«

»

Jul 09

Freediving Secret Spots- Why You Can’t Dive Here

Recently, on the north coast of California:

Overly aggressive out-of-area diver: “You ain’t been posting about this spot on the internet have you?” (Said after pulling into the turnout at top speed in a cloud of dust, window down in anticipation of confrontation.)

Still dripping local diver: “excuse me?”

“This is my spot and I don’t want everybody and their brother knowing about it”

Pause.

“Really? Really dude. I’ve been diving here since I was 12 years old, since I was old enough to follow my dad down the hill. So that’s 15 years of diving in “your” spot, which is probably longer than you’ve been missing those teeth in your mouth. Probably longer than you’ve had that dive flag sticker stuck to the back of your truck. I see from your plate frames you’re not from around here. I am, and this guy coming up the hill behind me is too. He also happens to be my brother and since there’s two of us and one of you, looks it’s our spot, don’t it?” *

*Content edited for profanity.

Care to dive secluded spots? Don’t be this guy:

He finally found that secret spot, the one that will score him the biggest fish, the biggest ab, the spot that has the most abundant undisturbed wildlife. It’s the guaranteed-when-its-rough-everywhere-else cove and has the depth he needs to train. Obviously he’s the only one who knows about it because he’s never seen anyone there and he hasn’t read about it on Spearboard. He’s not going to tell anyone about it, and he’ll protect it like a soccer mom hovering over her entitled kid. He’s going to claim this bit of water for himself. He’s… too late.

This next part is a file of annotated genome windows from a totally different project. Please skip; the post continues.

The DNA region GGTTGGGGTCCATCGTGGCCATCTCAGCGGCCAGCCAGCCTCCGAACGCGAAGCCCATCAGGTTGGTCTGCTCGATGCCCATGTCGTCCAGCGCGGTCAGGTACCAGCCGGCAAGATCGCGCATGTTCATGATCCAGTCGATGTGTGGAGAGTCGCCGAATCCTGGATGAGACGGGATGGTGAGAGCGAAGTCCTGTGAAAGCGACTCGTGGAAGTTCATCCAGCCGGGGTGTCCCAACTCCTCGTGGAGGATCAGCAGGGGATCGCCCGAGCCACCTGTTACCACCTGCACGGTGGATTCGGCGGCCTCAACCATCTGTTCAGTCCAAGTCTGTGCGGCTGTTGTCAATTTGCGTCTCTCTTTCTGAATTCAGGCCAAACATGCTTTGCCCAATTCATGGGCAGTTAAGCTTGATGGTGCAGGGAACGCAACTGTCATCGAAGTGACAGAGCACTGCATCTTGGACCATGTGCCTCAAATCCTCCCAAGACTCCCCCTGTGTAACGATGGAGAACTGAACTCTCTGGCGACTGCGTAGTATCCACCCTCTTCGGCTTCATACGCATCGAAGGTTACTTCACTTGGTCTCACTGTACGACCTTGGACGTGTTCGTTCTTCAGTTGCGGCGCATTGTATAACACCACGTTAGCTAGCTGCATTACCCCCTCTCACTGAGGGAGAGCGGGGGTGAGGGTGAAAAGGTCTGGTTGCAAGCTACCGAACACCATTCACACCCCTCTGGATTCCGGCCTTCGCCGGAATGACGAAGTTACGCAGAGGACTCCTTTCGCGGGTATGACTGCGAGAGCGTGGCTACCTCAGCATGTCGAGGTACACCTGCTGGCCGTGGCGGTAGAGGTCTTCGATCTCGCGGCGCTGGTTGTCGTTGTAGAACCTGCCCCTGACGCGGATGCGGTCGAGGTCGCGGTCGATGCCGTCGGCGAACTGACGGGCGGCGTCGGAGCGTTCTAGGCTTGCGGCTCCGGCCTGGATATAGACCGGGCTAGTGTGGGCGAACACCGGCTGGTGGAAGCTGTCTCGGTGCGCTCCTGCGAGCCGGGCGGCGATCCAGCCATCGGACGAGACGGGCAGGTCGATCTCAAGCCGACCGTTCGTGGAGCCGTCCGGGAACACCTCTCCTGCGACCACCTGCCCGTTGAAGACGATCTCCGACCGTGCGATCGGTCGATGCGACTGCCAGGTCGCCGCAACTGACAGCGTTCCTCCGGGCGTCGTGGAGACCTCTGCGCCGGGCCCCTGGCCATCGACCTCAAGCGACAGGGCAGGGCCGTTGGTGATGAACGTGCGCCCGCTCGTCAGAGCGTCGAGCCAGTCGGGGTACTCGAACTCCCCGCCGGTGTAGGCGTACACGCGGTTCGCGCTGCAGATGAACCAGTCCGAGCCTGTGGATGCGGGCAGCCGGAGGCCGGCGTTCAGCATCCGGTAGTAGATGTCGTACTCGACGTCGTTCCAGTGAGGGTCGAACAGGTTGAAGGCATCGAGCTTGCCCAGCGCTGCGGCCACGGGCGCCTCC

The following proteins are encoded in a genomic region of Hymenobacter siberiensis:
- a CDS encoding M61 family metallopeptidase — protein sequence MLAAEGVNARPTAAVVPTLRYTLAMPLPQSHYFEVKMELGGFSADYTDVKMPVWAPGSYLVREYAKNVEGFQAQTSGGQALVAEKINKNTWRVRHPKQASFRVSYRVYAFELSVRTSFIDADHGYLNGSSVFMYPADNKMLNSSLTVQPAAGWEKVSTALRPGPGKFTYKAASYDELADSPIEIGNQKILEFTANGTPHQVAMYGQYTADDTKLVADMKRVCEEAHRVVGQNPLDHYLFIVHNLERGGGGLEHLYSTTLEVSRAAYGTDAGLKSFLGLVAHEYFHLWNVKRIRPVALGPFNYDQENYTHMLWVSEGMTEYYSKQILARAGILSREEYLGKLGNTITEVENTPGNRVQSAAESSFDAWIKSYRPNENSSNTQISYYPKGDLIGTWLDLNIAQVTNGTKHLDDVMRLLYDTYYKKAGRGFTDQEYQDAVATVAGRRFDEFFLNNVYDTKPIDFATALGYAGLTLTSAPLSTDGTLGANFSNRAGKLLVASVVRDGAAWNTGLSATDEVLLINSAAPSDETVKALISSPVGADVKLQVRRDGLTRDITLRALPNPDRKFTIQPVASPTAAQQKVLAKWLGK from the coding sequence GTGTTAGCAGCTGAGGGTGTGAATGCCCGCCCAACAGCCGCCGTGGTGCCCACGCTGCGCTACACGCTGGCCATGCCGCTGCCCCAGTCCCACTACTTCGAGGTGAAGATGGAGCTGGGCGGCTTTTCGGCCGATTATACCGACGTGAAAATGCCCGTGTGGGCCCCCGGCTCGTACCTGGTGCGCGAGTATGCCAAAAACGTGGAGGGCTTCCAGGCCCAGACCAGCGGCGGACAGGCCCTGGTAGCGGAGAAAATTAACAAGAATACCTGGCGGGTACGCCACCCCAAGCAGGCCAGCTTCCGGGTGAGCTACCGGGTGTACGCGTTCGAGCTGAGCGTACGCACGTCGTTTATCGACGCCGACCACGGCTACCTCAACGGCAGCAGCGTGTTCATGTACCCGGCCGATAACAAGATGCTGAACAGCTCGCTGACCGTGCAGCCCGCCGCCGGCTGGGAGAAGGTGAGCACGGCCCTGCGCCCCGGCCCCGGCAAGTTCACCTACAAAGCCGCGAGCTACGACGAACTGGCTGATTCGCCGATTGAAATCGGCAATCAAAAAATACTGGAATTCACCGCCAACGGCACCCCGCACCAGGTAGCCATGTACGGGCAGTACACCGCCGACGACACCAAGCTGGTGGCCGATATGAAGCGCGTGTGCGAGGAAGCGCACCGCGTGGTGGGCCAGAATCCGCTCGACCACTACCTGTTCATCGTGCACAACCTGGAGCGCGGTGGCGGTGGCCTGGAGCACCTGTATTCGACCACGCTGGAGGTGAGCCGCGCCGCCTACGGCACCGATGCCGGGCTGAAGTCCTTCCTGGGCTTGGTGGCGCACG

Someone else knows about it: If someone told him, they also told someone else. If he told his buddy, his buddy told someone else. “Don’t tell anyone else” is code for, “You’ve gotta hear about this.”

He “found” it: So did I. I have Google Earth too.

Maybe he’s never seen anyone there. Ever seen a million dollars? A skinny cop? A saola? (It exists, look it up.) Hell, I was there this morning.

In the privatized world we live in there are too many of us with too few areas to get out and enjoy a day of diving without occasionally sharing our spot. Confrontation only breeds resentment so try and keep these guidelines in mind when it comes to your local diving area:

  • Respect gets respect. Never come off as the ruler of the reef when you don’t know who you’re talking to.
  • If someone told you in confidence, don’t disrespect them by bringing a whole crew.
  • Most of us learn of these epic locales from a member of the sport with seniority; keep them in mind when it’s time to divvy up the catch. And pass it on to a youth when you’re ready.
  • It’s a small community. We all appreciate little hints now and then and are more likely to return the favor to those who have been kind to us. If you’ve found out about a great spot and are a jerk about it chances are that will be the last one you hear about.
  • If your spot is for hunting, keep the health of the area in mind when harvesting. The spot will last longer than you and the next generation will appreciate it.

See you in your secret spot!

1 comment

  1. Ashley Chapman

    Played both sides of that coin in the past. Well said, Jake.

Leave a Reply

Your email address will not be published. Required fields are marked *

You may use these HTML tags and attributes: <a href="" title=""> <abbr title=""> <acronym title=""> <b> <blockquote cite=""> <cite> <code> <del datetime=""> <em> <i> <q cite=""> <s> <strike> <strong>

× 7 = 7